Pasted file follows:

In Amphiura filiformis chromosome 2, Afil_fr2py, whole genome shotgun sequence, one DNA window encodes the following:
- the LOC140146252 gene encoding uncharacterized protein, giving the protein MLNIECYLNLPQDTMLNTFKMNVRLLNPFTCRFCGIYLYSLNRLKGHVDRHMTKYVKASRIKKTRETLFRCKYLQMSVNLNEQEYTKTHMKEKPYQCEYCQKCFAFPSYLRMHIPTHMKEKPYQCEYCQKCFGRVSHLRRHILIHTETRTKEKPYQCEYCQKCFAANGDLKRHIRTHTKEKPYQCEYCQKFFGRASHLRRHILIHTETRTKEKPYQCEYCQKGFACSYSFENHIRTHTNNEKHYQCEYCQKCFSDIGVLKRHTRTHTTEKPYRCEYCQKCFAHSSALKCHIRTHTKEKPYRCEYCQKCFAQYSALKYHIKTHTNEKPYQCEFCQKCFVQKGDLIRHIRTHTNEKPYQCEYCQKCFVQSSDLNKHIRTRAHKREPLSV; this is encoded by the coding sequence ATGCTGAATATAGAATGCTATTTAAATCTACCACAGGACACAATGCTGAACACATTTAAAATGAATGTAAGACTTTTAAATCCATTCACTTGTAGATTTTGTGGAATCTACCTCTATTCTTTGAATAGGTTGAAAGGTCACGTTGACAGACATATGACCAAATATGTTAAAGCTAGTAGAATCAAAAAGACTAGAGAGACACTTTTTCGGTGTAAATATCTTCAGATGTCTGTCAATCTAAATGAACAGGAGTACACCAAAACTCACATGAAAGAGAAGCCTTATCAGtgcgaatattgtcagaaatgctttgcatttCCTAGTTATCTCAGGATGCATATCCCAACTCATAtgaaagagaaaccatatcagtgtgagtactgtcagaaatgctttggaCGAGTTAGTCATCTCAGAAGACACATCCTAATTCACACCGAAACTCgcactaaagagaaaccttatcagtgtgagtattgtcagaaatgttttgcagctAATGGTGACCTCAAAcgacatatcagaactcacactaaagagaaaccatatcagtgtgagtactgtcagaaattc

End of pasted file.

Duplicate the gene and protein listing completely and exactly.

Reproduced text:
In Amphiura filiformis chromosome 2, Afil_fr2py, whole genome shotgun sequence, one DNA window encodes the following:
- the LOC140146252 gene encoding uncharacterized protein, giving the protein MLNIECYLNLPQDTMLNTFKMNVRLLNPFTCRFCGIYLYSLNRLKGHVDRHMTKYVKASRIKKTRETLFRCKYLQMSVNLNEQEYTKTHMKEKPYQCEYCQKCFAFPSYLRMHIPTHMKEKPYQCEYCQKCFGRVSHLRRHILIHTETRTKEKPYQCEYCQKCFAANGDLKRHIRTHTKEKPYQCEYCQKFFGRASHLRRHILIHTETRTKEKPYQCEYCQKGFACSYSFENHIRTHTNNEKHYQCEYCQKCFSDIGVLKRHTRTHTTEKPYRCEYCQKCFAHSSALKCHIRTHTKEKPYRCEYCQKCFAQYSALKYHIKTHTNEKPYQCEFCQKCFVQKGDLIRHIRTHTNEKPYQCEYCQKCFVQSSDLNKHIRTRAHKREPLSV; this is encoded by the coding sequence ATGCTGAATATAGAATGCTATTTAAATCTACCACAGGACACAATGCTGAACACATTTAAAATGAATGTAAGACTTTTAAATCCATTCACTTGTAGATTTTGTGGAATCTACCTCTATTCTTTGAATAGGTTGAAAGGTCACGTTGACAGACATATGACCAAATATGTTAAAGCTAGTAGAATCAAAAAGACTAGAGAGACACTTTTTCGGTGTAAATATCTTCAGATGTCTGTCAATCTAAATGAACAGGAGTACACCAAAACTCACATGAAAGAGAAGCCTTATCAGtgcgaatattgtcagaaatgctttgcatttCCTAGTTATCTCAGGATGCATATCCCAACTCATAtgaaagagaaaccatatcagtgtgagtactgtcagaaatgctttggaCGAGTTAGTCATCTCAGAAGACACATCCTAATTCACACCGAAACTCgcactaaagagaaaccttatcagtgtgagtattgtcagaaatgttttgcagctAATGGTGACCTCAAAcgacatatcagaactcacactaaagagaaaccatatcagtgtgagtactgtcagaaattc